A cursory look at history reveals that after the collapse of the Roman Empire, which came about by attacks from barbarians from the north, the bishop of Rome took advantage of the overthrow of three barbarian tribes and established himself as the sole power in Rome as of A.D. 538. In this process, he adopted several institutional and political functions of the Roman emperor.
From this emerged the papacy, invested with temporal and religious power until it was deposed by Napoleon in 1798. This did not bring an end to Rome, but only to that specified phase of persecution. The pope not only claimed to be the vicar of Christ but also introduced several doctrines and practices contrary to the Bible. Purgatory, penance, auricular confession, and the change of the Sabbath commandment to Sunday are among many other changes of the “times and law” introduced by the papacy.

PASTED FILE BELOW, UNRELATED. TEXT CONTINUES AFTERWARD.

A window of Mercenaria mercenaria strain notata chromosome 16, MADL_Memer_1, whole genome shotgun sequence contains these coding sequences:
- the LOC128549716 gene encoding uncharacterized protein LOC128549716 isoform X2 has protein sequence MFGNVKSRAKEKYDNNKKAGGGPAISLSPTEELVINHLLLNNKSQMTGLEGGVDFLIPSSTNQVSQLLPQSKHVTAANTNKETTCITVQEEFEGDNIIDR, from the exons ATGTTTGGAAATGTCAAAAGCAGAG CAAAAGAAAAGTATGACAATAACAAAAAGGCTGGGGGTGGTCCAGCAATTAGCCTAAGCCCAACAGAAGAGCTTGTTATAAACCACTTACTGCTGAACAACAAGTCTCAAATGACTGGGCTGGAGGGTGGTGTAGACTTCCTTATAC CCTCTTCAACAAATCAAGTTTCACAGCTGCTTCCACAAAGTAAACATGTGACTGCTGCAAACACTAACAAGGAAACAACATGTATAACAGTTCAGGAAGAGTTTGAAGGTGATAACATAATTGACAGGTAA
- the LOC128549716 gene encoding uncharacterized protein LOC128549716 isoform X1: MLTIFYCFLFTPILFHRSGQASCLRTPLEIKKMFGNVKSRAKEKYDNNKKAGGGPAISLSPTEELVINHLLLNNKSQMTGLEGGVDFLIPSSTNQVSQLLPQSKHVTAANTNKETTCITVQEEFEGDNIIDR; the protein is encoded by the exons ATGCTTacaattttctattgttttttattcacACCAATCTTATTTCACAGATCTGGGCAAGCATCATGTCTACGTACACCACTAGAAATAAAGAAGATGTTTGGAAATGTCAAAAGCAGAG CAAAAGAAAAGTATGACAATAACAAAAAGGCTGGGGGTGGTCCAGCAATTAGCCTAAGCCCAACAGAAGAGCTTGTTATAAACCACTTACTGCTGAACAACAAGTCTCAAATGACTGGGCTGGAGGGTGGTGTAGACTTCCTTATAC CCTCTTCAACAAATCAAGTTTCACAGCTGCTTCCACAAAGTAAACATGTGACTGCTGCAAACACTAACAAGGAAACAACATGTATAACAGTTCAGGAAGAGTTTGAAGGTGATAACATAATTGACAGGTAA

“In his own strength, man cannot meet the charges of the enemy. In sin-stained garments, confessing his guilt, he stands before God. But Jesus, our Advocate, presents an effectual plea in behalf of all who by repentance and faith have committed the keeping of their souls to Him. He pleads their cause, and by the mighty arguments of Calvary, vanquishes their accuser. His perfect obedience to God’s law has given Him all power in heaven and in earth, and He claims from His Father mercy and reconciliation for guilty man. To the accuser of His people He declares: ‘The Lord rebuke thee, O Satan. These are the purchase of My blood, brands plucked from the burning’. And to those who rely on Him in faith, He gives the assurance, ‘Behold, I have caused thine iniquity to pass from thee, and I will clothe thee with change of raiment’. Zechariah 3:4”. — Ellen G. White, Prophets and Kings, pages 586, 587.
|Look again at all the characteristics of the little horn power that arises from, and remains part of, the fourth beast, Rome. What power alone arose out of pagan Rome many centuries ago and, besides having persecuted God’s people, remains in existence today? Why should this clear identification help protect us from speculation about its identity, including the idea that the little horn refers to a pagan Greek king who disappeared from history more than a century and a half before the first advent of Jesus? How should these clear identifying marks also protect us from the belief that the little horn is some future power yet to arise?|